R.E. Dudgeon
Robert Ellis Dudgeon 1820 – 1904 Licentiate of the Royal College of Surgeons in Edinburgh in 1839, Robert Ellis Dudgeon studied in Paris and Vienna before graduating as a doctor. Robert Ellis Dudgeon then became the editor of the British Journal of Homeopathy and he held this post for forty years.
Robert Ellis Dudgeon practiced at the London Homeopathic Hospital and specialised in Optics.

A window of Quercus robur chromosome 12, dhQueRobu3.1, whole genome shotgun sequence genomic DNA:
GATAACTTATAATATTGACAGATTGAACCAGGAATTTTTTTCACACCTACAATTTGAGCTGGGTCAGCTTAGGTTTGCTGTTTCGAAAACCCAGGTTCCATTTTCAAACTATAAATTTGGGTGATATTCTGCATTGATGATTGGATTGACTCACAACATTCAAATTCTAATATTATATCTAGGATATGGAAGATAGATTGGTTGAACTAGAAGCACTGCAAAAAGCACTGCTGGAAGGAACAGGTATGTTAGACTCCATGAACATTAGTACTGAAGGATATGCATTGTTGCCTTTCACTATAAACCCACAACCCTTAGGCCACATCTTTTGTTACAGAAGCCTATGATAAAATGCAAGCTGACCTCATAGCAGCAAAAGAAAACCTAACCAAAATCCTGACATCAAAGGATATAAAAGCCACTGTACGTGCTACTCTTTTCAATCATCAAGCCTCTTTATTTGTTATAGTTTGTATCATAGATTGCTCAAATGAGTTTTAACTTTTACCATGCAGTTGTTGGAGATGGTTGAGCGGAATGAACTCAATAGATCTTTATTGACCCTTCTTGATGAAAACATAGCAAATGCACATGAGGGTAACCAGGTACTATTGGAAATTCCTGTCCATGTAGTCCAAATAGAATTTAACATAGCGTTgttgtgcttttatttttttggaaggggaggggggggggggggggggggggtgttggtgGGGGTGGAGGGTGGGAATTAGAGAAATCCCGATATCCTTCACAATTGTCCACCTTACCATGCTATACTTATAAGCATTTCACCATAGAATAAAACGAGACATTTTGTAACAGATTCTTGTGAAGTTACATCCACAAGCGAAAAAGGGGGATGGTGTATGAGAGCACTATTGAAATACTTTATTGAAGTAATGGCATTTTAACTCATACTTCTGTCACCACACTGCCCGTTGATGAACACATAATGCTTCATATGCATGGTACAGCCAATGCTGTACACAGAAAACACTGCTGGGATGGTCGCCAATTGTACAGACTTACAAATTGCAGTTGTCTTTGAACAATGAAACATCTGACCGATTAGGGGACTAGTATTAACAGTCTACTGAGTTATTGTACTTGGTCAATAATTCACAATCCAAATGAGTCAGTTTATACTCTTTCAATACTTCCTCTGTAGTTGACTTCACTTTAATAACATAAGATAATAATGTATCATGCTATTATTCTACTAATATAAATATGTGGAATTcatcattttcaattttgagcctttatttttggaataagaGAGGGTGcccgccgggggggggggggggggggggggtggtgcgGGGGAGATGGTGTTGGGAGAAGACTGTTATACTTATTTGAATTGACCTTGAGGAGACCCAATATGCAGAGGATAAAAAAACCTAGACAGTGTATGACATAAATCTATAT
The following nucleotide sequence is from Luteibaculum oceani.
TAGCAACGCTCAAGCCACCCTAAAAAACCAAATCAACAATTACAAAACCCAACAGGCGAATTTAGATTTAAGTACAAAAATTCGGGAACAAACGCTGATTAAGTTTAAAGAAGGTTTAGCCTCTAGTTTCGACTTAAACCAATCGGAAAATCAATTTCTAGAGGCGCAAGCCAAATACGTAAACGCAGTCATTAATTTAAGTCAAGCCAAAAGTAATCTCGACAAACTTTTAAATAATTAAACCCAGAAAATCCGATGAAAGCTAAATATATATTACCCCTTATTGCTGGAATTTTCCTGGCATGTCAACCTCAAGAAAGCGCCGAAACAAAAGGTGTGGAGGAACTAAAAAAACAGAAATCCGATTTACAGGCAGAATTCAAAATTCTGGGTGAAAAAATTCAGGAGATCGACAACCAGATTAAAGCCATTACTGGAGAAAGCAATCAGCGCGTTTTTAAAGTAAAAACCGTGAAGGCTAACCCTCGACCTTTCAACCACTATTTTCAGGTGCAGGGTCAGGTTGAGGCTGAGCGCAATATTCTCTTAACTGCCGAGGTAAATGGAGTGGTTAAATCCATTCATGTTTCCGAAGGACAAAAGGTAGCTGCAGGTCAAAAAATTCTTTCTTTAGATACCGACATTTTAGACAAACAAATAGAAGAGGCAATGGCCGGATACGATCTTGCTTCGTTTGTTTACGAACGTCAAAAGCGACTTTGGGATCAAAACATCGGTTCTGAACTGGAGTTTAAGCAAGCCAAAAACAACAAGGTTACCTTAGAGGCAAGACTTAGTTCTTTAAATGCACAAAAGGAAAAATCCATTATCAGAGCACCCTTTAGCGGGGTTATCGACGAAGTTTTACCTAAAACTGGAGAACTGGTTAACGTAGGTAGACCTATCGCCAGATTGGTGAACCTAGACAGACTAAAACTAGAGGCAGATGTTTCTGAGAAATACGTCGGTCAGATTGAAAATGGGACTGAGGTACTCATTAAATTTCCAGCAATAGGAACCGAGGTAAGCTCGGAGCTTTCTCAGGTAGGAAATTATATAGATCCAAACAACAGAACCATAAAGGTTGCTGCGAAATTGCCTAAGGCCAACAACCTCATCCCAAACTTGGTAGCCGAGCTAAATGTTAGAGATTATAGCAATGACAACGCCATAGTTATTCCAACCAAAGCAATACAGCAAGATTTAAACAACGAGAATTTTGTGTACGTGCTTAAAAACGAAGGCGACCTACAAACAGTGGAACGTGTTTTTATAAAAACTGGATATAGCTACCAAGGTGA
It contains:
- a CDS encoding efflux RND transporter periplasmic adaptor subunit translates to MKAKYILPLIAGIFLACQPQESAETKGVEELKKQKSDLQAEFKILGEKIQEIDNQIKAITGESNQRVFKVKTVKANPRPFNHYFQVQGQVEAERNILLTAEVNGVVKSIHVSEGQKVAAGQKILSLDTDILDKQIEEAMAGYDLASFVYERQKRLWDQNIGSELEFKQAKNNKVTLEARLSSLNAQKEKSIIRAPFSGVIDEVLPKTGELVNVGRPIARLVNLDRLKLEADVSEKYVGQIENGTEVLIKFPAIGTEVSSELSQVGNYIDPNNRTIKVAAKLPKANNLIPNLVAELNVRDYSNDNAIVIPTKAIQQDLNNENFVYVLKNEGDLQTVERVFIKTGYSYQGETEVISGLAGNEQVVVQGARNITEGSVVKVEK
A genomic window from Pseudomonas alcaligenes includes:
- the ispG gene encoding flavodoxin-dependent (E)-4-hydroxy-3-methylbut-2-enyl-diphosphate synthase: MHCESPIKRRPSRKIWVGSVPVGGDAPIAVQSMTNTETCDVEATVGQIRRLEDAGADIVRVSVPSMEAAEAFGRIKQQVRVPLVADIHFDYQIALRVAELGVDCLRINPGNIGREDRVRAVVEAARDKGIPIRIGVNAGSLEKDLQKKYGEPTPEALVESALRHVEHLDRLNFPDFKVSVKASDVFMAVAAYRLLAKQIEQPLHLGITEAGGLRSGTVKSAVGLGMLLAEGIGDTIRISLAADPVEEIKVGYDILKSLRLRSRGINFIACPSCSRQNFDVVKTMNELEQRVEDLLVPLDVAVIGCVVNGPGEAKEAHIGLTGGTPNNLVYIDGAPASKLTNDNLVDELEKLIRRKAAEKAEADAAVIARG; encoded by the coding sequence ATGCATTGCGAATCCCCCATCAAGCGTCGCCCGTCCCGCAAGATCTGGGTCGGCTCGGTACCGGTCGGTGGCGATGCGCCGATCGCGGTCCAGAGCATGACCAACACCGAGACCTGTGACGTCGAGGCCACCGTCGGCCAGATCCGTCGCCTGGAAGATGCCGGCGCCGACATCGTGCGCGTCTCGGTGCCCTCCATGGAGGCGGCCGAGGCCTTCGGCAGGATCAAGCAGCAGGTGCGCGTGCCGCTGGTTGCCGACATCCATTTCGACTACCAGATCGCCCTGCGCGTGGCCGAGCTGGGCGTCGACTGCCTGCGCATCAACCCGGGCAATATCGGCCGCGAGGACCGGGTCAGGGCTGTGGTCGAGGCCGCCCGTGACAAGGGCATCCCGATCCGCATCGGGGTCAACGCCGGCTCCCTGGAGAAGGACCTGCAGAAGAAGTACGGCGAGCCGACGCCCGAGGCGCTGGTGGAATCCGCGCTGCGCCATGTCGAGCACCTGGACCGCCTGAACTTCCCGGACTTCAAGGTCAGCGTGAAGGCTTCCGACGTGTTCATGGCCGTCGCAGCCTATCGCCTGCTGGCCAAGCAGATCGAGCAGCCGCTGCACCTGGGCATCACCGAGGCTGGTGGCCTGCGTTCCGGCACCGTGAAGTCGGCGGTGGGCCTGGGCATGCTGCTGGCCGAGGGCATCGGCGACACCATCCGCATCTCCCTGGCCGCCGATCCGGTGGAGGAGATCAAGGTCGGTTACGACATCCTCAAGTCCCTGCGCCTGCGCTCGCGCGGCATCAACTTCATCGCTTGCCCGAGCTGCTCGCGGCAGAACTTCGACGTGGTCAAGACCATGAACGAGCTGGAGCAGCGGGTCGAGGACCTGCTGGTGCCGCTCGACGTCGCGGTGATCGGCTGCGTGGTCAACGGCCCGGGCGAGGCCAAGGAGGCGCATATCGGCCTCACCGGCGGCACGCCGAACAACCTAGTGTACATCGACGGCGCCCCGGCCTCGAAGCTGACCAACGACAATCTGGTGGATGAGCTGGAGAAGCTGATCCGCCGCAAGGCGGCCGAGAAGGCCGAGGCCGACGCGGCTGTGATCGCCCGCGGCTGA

Robert Ellis Dudgeon wrote Pathogenetic Cyclopaedia 1839, Cure of Pannus by Innoculation, London and Edinburgh Journal of Medical Science 1844, Hahnemann’s Organon, 1849, Lectures on the Theory & Practice of Homeopathy, 1853, Homeopathic Treatment and Prevention of Asiatic Cholera 1847, Hahnemann’s Therapeutic Hints 1847, On Subaqueous Vision, Philosophical Magazine, 1871, The Influence of Homeopathy on General Medical Practice Since the Death of Hahnemann 1874, Repertory of the Homeopathic Materia Medica, 2 vols 1878-81, The Human Eye Its Optical Construction, 1878, Hahnemann’s Materia Medica Pura, 1880, The Sphygmograph, 1882, Materia Medica: Physiological and Applied 1884, Hahnemann the Founder of Scientific Therapeutics 1882, Hahnemann’s Organon 1893 5th Edition, Prolongation of Life 1900, Hahnemann’s Lesser Writing.